Despite the Supreme Court declaring the validity of the scheme, there are regular demands for either scrapping or reinventing the scheme. In August 2016, INLD member Ram Kumar Kashyap said in Rajya Sabha that MPs should be allowed to utilise MPLAD Fund for repair and maintenance of community assets which is not permitted as of now as per the guidelines. Even Congress vice-president Rahul Gandhi said: “If you ask MPs, at least 50% will tell you that put an end to this MPLAD scheme because the scheme does not give so much money that development work can be carried out in the entire Parliamentary seat.” Gandhi wants the scheme to be scrapped as it did not have sufficient resources to be effective in development work.
According to the Evaluation Report of Planning Commission, maintenance of assets is a major weakness. Despite explicit suggestion in the guidelines, only 55 of the 103 collectors claimed that they included some provision of asset maintenance before sanctioning civil works. There is simply no accountability on maintenance of assets created.
In 2011, the Performance Audit Report No 31 on MPLADS concluded that there is no point continuing with a scheme that has failed so spectacularly to deliver and has only furthered the politician-bureaucrat-contractor nexus—the bane of India’s governance structure. According to this CAG report, “the fact that the funds under the scheme are non-lapsable leads to a large amount of unspent balance, which is rising over the years.” Reasons for this, cited by Collectors and development functionaries, include recommendation of fewer works by some MPs and inadequate allocation for individual works. One solution to this problem, suggested by some of the MPs, is to make the fund lapsable and return the funds annually to the Ministry.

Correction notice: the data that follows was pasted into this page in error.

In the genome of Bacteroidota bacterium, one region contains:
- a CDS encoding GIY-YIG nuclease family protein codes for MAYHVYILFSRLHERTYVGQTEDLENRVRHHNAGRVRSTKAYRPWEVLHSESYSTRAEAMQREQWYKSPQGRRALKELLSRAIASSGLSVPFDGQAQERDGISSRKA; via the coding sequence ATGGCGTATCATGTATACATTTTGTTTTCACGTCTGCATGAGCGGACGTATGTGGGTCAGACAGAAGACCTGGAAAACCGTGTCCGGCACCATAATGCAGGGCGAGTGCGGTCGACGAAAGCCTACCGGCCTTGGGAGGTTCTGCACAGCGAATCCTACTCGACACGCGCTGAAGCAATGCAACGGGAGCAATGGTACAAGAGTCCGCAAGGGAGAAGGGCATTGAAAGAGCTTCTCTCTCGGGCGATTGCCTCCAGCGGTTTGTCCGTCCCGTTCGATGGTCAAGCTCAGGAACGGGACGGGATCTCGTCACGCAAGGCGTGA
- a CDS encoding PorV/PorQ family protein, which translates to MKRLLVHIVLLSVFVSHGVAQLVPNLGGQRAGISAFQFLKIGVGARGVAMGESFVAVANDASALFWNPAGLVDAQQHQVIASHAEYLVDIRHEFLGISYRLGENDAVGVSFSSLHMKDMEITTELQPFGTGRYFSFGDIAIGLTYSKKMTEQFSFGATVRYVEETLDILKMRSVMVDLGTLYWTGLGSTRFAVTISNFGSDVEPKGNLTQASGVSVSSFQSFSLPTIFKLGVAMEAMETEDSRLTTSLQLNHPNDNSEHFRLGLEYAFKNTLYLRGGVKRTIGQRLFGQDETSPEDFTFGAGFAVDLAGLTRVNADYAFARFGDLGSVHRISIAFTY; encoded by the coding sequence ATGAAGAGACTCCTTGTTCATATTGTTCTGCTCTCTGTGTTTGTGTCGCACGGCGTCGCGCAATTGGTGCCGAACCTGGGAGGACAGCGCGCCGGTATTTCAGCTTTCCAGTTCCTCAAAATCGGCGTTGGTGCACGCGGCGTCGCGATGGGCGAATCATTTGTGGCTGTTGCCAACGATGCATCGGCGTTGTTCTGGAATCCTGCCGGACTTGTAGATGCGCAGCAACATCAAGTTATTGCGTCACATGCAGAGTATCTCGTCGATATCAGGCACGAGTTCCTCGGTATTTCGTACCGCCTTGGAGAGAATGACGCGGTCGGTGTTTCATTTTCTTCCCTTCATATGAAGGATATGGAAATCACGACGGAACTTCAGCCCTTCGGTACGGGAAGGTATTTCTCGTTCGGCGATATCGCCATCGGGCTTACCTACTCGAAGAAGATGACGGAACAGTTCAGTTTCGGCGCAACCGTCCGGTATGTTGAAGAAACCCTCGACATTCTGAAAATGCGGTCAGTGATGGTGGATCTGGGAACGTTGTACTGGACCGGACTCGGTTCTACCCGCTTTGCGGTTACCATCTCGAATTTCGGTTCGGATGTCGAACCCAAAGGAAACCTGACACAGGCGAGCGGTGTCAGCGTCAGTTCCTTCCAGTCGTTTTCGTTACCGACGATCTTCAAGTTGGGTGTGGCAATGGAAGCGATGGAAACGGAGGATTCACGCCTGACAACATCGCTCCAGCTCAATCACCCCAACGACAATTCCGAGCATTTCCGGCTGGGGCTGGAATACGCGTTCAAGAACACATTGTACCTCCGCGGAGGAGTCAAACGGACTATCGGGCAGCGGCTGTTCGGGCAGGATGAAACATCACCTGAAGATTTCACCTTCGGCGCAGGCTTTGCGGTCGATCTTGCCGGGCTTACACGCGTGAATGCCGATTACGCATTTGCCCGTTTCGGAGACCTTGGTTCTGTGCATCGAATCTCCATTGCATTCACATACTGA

Need for structured research
In our view, the MPLAD scheme should not be scrapped as this provides feasible means for ground level development. Instead, factors that result in its inefficient utilisation and those which can improve its effectiveness should be identified and addressed. A primary reason for underutilisation is that MPs have no real knowledge of actual needs of their constituents or of the development landscape of the constituency. This can be addressed by structured research to support constituency development and planning. This will not only enable the MPs to understand the ground level reality of his/her constituency but also aid in better and planned utilisation of funds that can also ensure maintenance of assets created.
New MPs are using grievance redressal mechanisms for prioritising their constituency development agenda. However, this approach is merely targeted towards problem-solving with no development impact. Therefore, a planned approach towards development based on detailed primary survey, data analysis and empirical research that also takes into account central and state welfare schemes would yield better results. It is time to locate MPLADS in the broader context of district-level planned development, which requires a more systematic approach.